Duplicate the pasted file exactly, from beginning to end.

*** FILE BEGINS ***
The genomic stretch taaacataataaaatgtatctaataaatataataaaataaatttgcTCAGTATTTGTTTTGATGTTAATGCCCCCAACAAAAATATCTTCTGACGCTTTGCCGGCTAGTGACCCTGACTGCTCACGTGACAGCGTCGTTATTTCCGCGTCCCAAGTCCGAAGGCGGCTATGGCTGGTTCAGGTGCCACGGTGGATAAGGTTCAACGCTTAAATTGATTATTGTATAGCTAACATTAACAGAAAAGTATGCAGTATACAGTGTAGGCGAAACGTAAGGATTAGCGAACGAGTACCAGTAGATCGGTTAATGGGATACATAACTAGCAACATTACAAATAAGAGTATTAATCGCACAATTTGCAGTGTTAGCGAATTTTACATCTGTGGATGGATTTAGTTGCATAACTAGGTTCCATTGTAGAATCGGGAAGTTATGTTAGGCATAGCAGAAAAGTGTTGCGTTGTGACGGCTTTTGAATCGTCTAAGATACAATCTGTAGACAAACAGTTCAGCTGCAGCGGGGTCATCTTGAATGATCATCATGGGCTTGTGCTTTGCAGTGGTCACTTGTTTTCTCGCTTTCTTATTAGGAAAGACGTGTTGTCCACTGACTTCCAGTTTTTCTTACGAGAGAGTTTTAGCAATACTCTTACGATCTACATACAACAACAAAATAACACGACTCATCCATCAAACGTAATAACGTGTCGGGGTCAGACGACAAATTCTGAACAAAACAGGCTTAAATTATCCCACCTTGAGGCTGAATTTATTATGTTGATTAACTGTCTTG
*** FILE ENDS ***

The genomic stretch taaacataataaaatgtatctaataaatataataaaataaatttgcTCAGTATTTGTTTTGATGTTAATGCCCCCAACAAAAATATCTTCTGACGCTTTGCCGGCTAGTGACCCTGACTGCTCACGTGACAGCGTCGTTATTTCCGCGTCCCAAGTCCGAAGGCGGCTATGGCTGGTTCAGGTGCCACGGTGGATAAGGTTCAACGCTTAAATTGATTATTGTATAGCTAACATTAACAGAAAAGTATGCAGTATACAGTGTAGGCGAAACGTAAGGATTAGCGAACGAGTACCAGTAGATCGGTTAATGGGATACATAACTAGCAACATTACAAATAAGAGTATTAATCGCACAATTTGCAGTGTTAGCGAATTTTACATCTGTGGATGGATTTAGTTGCATAACTAGGTTCCATTGTAGAATCGGGAAGTTATGTTAGGCATAGCAGAAAAGTGTTGCGTTGTGACGGCTTTTGAATCGTCTAAGATACAATCTGTAGACAAACAGTTCAGCTGCAGCGGGGTCATCTTGAATGATCATCATGGGCTTGTGCTTTGCAGTGGTCACTTGTTTTCTCGCTTTCTTATTAGGAAAGACGTGTTGTCCACTGACTTCCAGTTTTTCTTACGAGAGAGTTTTAGCAATACTCTTACGATCTACATACAACAACAAAATAACACGACTCATCCATCAAACGTAATAACGTGTCGGGGTCAGACGACAAATTCTGAACAAAACAGGCTTAAATTATCCCACCTTGAGGCTGAATTTATTATGTTGATTAACTGTCTTG